The use of sport as a path toward higher education, then, isn’t as much about admission anymore as it as about tuition. According to the New York Times, “There may be no single factor driving the professionalization of youth sports more than the dream of free college. With the cost of higher education skyrocketing—and athletic-department budgets swelling—NCAA schools now hand out $3 billion in scholarships a year.”9
Youth Sport Today
Nationwide, the New York Times reports, kids of all skill levels, in virtually every team sport, are getting swept up by a youth-sports economy that increasingly resembles the pros at increasingly early ages. “[Local] leagues have been nudged aside by private club teams, a loosely governed constellation that includes everything from development academies affiliated with professional sports franchises to regional squads run by moonlighting coaches with little experience. The most competitive teams vie for talent and travel to national tournaments. Others are elite in name only, siphoning expensive participation fees from parents of kids with little hope of making the high school varsity, let alone the pros.”9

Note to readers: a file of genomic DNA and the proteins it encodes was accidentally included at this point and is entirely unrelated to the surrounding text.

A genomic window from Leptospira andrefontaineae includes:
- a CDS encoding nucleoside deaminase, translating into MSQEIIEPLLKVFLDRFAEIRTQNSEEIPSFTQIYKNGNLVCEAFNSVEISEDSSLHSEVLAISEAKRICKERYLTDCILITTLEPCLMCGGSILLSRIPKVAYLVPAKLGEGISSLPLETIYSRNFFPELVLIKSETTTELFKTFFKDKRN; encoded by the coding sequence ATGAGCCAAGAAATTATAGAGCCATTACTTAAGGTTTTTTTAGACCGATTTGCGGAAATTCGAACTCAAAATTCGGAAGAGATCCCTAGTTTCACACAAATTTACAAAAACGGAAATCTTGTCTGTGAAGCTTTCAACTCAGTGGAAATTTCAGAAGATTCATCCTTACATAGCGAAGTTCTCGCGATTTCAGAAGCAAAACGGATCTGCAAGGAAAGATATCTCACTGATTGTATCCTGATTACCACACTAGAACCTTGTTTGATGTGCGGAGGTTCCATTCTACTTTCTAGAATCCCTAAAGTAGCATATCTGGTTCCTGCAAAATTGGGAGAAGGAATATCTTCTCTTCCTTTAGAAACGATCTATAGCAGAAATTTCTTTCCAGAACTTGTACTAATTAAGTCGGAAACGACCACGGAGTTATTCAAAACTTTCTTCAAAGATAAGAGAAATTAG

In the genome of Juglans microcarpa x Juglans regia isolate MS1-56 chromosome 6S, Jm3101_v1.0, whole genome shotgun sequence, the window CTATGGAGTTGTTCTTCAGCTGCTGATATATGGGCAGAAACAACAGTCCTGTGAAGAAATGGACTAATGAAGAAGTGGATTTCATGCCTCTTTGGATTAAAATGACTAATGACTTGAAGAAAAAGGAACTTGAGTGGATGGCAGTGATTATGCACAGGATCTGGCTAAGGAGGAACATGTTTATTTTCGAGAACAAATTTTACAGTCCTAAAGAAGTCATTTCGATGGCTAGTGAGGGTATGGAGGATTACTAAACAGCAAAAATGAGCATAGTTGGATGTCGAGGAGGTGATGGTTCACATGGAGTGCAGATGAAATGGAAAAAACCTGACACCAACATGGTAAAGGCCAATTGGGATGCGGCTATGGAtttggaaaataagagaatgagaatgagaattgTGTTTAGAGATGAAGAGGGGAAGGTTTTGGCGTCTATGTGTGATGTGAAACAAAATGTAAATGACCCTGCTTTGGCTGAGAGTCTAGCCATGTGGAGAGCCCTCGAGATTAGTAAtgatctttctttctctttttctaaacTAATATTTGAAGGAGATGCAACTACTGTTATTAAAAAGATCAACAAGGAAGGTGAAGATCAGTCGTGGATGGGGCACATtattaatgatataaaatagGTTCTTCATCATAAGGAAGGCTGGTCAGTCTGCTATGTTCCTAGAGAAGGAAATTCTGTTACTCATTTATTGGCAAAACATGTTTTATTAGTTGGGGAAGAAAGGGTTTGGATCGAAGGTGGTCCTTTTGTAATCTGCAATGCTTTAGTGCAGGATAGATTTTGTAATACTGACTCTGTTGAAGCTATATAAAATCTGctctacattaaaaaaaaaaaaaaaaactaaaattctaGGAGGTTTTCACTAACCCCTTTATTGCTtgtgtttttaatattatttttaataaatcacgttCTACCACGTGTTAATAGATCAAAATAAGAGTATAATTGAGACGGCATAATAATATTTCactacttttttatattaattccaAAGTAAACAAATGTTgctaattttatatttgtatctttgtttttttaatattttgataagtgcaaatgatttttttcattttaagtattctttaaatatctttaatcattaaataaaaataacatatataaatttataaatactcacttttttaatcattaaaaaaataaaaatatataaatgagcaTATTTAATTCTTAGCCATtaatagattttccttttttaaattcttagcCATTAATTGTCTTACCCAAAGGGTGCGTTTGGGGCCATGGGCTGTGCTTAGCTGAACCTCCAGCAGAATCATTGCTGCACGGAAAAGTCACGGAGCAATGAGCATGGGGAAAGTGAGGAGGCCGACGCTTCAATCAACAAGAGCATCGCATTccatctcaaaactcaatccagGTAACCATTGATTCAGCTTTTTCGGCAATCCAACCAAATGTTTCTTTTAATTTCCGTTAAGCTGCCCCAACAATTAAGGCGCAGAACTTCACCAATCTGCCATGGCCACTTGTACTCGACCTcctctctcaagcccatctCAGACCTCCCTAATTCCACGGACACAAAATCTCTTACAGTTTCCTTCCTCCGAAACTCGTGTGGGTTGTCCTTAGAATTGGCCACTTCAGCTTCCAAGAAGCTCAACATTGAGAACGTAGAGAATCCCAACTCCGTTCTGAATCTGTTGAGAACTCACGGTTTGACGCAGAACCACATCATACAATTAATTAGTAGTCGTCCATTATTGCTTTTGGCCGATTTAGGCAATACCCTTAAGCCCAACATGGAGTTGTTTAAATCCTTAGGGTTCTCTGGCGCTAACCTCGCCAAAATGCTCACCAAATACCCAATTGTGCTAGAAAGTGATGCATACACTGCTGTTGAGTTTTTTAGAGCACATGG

Parents’ costs continue to grow. At the high end, the article continues, families can spend more than 10 percent of their income on registration fees, travel, camps and equipment.
- A dad from upstate New York spent $20,000 in one year for his daughter’s volleyball club team participation, and drove the 2½-hour round-trip for practice up to four nights a week
- One Springfield, Mo., mom regularly drove seven hours, round-trip, for her 10- and 11-year-old sons’ travel basketball practice
- A family from Ottawa sent their 13-year-old to New Jersey for a year, to increase his ice time on the travel hockey circuit; a sponsor paid the teen’s $25,000 private-school tuition
“I’ve seen parents spend a couple of hundred thousand dollars pursuing a college scholarship,” said one NFL veteran. “They could have set it aside for … college.”9